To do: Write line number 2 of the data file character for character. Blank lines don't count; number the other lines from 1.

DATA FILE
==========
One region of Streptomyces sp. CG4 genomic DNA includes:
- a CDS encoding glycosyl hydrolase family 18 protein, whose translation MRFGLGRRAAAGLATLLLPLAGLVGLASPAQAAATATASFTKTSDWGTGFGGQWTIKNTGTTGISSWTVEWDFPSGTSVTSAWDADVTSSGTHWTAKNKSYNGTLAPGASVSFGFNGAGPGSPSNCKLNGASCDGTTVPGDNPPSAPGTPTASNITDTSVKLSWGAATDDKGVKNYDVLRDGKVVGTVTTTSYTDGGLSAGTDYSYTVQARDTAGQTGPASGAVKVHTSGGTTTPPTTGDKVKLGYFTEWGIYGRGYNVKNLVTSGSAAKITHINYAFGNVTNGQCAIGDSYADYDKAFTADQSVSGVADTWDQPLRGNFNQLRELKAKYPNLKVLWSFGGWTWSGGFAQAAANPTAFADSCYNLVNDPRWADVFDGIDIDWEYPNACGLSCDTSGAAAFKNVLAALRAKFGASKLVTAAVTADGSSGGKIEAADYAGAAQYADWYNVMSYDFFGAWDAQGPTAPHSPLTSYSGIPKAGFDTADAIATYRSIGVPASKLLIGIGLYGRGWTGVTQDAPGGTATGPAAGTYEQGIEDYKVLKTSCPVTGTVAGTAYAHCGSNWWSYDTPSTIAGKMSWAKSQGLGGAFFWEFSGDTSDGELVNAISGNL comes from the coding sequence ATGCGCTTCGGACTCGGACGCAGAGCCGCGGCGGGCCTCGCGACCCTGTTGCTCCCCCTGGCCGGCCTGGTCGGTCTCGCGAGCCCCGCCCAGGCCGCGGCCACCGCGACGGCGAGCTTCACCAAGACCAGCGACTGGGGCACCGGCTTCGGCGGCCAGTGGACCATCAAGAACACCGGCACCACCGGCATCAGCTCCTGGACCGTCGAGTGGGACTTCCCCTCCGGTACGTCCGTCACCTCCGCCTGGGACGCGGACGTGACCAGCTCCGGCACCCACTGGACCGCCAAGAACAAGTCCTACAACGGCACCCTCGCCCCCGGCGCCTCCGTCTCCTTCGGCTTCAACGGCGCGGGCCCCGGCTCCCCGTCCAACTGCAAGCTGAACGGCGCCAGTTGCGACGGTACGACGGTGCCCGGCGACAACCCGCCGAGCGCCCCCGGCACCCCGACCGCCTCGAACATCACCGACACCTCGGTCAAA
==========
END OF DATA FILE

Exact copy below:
- a CDS encoding glycosyl hydrolase family 18 protein, whose translation MRFGLGRRAAAGLATLLLPLAGLVGLASPAQAAATATASFTKTSDWGTGFGGQWTIKNTGTTGISSWTVEWDFPSGTSVTSAWDADVTSSGTHWTAKNKSYNGTLAPGASVSFGFNGAGPGSPSNCKLNGASCDGTTVPGDNPPSAPGTPTASNITDTSVKLSWGAATDDKGVKNYDVLRDGKVVGTVTTTSYTDGGLSAGTDYSYTVQARDTAGQTGPASGAVKVHTSGGTTTPPTTGDKVKLGYFTEWGIYGRGYNVKNLVTSGSAAKITHINYAFGNVTNGQCAIGDSYADYDKAFTADQSVSGVADTWDQPLRGNFNQLRELKAKYPNLKVLWSFGGWTWSGGFAQAAANPTAFADSCYNLVNDPRWADVFDGIDIDWEYPNACGLSCDTSGAAAFKNVLAALRAKFGASKLVTAAVTADGSSGGKIEAADYAGAAQYADWYNVMSYDFFGAWDAQGPTAPHSPLTSYSGIPKAGFDTADAIATYRSIGVPASKLLIGIGLYGRGWTGVTQDAPGGTATGPAAGTYEQGIEDYKVLKTSCPVTGTVAGTAYAHCGSNWWSYDTPSTIAGKMSWAKSQGLGGAFFWEFSGDTSDGELVNAISGNL comes from the coding sequence ATGCGCTTCGGACTCGGACGCAGAGCCGCGGCGGGCCTCGCGACCCTGTTGCTCCCCCTGGCCGGCCTGGTCGGTCTCGCGAGCCCCGCCCAGGCCGCGGCCACCGCGACGGCGAGCTTCACCAAGACCAGCGACTGGGGCACCGGCTTCGGCGGCCAGTGGACCATCAAGAACACCGGCACCACCGGCATCAGCTCCTGGACCGTCGAGTGGGACTTCCCCTCCGGTACGTCCGTCACCTCCGCCTGGGACGCGGACGTGACCAGCTCCGGCACCCACTGGACCGCCAAGAACAAGTCCTACAACGGCACCCTCGCCCCCGGCGCCTCCGTCTCCTTCGGCTTCAACGGCGCGGGCCCCGGCTCCCCGTCCAACTGCAAGCTGAACGGCGCCAGTTGCGACGGTACGACGGTGCCCGGCGACAACCCGCCGAGCGCCCCCGGCACCCCGACCGCCTCGAACATCACCGACACCTCGGTCAAA